At the end of November 2010 EWEA launched a detailed 180 page report ‘Powering Europe: wind energy and the electricity grid‘, which argues that the barriers to integrating large amounts wind energy into Europe’s electricity grid are not related to technology, but rather to infrastructure and markets – a message it has been pushing for some time and which is evidently being heard by the Commission.

EWEA has calculated that there are substantial economic benefits to creating a single market in electricity and improving the infrastructure. Benefits of a better interconnected grid include a €1500 million/year reduction in total operational costs of power generation due to the increased availability of all generation capacity. The benefit of integrating 265 GW of wind into Europe’s grids by 2020 – as compared with no further growth in wind power capacity – would be a saving of €41.7 billion each year in the cost of electricity. This would bring a ‘merit order’ effect of €11 for every MWh of electricity generated – not just those MWh produced by wind turbines, says EWEA.

At present, with installed capacity of 80 GW, wind power supplies about 5% of overall EU electricity demand – though there are large regional and national differences. Various scenarios show how rapidly wind power might grow in the future. EWEA’s most ambitious projection, which would require an increase in research and a rapid rolling out of grid developments, is in line with an EC assessment that wind could supply 20% of EU electricity by 2020, 265 GW of wind power capacity (210 GW onshore and 55 GW offshore) and as much as 33% by 2030 (400 GW wind power, 250 GW onshore and 150 GW offshore).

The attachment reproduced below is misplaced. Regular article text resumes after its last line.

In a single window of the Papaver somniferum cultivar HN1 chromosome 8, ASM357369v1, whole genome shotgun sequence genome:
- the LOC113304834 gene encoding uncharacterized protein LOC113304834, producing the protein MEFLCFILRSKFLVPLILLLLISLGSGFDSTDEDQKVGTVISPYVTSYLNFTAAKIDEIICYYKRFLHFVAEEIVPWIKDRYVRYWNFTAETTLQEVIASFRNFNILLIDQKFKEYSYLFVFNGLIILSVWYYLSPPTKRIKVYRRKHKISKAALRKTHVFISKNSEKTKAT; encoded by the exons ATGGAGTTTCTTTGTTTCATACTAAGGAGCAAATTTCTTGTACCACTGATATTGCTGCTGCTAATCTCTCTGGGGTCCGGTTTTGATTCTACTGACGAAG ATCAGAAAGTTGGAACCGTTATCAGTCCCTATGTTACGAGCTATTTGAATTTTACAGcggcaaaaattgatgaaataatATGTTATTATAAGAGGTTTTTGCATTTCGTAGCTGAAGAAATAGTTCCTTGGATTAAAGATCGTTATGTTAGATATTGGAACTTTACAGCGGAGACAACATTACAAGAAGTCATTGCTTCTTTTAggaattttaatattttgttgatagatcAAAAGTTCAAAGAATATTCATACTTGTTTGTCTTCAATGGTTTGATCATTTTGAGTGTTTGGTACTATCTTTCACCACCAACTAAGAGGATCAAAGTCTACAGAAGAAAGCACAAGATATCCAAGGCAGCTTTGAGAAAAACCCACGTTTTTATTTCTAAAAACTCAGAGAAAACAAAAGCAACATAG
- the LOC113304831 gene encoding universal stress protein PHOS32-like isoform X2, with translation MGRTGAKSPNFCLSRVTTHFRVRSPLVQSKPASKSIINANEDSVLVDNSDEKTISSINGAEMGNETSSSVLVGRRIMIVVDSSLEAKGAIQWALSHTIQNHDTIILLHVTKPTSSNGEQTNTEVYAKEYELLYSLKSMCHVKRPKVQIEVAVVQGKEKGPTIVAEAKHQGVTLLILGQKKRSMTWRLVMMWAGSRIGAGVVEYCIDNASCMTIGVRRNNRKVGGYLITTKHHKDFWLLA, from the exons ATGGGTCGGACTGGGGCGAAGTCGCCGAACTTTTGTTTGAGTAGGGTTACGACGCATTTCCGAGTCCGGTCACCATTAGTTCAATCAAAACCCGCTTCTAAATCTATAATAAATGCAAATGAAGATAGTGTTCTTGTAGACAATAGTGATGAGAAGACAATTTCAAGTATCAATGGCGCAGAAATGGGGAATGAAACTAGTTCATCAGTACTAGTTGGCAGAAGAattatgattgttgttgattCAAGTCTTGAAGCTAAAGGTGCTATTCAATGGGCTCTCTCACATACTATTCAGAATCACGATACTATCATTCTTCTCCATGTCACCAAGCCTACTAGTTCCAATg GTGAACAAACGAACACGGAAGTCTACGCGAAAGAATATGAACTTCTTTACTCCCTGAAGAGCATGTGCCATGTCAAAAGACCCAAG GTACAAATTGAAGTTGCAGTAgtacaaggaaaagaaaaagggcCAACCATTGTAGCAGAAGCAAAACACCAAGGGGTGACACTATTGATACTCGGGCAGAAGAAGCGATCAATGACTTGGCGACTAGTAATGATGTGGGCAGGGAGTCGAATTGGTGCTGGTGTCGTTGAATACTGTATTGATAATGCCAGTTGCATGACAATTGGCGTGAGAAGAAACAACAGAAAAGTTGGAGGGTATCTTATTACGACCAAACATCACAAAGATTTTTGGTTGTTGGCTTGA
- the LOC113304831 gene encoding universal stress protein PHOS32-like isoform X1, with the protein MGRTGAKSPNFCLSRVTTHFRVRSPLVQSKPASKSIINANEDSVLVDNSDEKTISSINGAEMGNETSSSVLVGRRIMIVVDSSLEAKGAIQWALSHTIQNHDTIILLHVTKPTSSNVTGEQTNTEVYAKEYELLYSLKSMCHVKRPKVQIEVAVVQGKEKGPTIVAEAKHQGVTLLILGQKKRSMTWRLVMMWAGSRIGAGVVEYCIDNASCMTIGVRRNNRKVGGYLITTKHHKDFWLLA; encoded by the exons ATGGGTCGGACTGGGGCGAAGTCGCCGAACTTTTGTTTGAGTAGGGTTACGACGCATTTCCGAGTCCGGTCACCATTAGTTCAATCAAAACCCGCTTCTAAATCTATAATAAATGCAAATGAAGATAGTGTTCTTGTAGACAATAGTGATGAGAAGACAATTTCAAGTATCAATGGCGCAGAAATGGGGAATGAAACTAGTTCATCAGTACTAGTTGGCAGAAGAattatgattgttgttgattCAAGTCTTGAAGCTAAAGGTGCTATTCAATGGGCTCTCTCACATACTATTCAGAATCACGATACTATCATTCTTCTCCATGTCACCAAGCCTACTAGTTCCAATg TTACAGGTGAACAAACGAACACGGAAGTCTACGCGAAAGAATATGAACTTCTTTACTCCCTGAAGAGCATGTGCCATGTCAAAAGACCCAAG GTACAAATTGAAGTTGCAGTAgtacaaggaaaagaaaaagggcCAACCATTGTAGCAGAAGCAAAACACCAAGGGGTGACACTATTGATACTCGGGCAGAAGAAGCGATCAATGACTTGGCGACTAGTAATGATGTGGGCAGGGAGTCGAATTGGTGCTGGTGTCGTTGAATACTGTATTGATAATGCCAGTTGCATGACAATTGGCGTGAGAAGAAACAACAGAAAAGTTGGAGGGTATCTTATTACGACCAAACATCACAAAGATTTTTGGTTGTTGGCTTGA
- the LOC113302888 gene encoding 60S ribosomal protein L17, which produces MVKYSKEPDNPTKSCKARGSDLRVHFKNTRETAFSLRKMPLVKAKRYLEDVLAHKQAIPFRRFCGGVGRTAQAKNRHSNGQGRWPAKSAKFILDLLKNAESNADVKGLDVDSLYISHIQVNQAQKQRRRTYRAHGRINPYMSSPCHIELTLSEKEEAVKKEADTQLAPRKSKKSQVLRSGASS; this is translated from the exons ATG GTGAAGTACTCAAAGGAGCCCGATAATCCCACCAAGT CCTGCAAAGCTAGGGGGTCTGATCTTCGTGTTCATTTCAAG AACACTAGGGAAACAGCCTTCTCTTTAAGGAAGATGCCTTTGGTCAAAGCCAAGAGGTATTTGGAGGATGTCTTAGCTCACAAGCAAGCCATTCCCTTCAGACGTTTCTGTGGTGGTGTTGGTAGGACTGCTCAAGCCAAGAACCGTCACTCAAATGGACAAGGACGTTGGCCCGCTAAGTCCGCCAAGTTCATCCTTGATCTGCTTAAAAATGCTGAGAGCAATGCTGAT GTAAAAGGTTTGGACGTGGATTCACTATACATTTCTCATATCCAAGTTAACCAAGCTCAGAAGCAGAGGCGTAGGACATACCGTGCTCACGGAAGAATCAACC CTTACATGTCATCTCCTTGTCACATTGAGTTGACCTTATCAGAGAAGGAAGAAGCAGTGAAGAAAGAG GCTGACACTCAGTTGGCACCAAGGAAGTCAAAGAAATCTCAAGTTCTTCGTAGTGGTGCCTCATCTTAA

For wind to supply 50% of EU electricity by 2050 – which EWEA believes is feasible given the right conditions – a total of 600 GW of wind energy capacity would be envisaged with 250 GW onshore and some 350 GW offshore.

These numbers indicate that, post-2020, almost all the growth in Europe’s wind sector is expected to be offshore. And that between mid-2010 (when about 6.2 GW of offshore wind were installed or under construction) and 2020, some 49 GW of new offshore wind would need to be added in western Europe. By that time, many of the early offshore wind power plants will be at the end of their operating lives and due for replacement.

Beyond the North Sea

So, the offshore grid is being planned against a backdrop of ageing transmission grids, a pressing need to shift to decarbonised power generation and to reduce reliance on imported energy sources, while allowing European electricity markets to be open and competitive. Part of the transition means the accommodation of much greater quantities of offshore wind, along with increased solar and biomass.

A series of maps in EWEA’s ‘Powering Europe’ report depict how Europe’s renewable electricity supply, and the power transmission grid, might evolve over the coming decades. It is not until the 2030 map that the North Sea offshore grid makes an appearance, connecting Norway’s hydropower resource with the wind power plants of Scotland, northern England, Danish and German Jutland, and the Netherlands/Belgium, with several connections crossing the English Channel between England and its continental neighbours.

By this time, in southern Europe, large production centres of solar power are located in Spain, Italy, southwest France, southern Germany and the former Yugoslav countries. Biomass centres are concentrated in the Baltic states and parts of southeastern Europe (focused on Hungary). In 2040 and 2050 the contribution of renewable energy increases and interconnections become much more complex.

On paper, it looks straightforward to develop a new transmission system that can accomodate new renewable energy resources. Yet no one is pretending that it’s anything other than a mammoth and highly complex task to put Europe’s future on the right lines.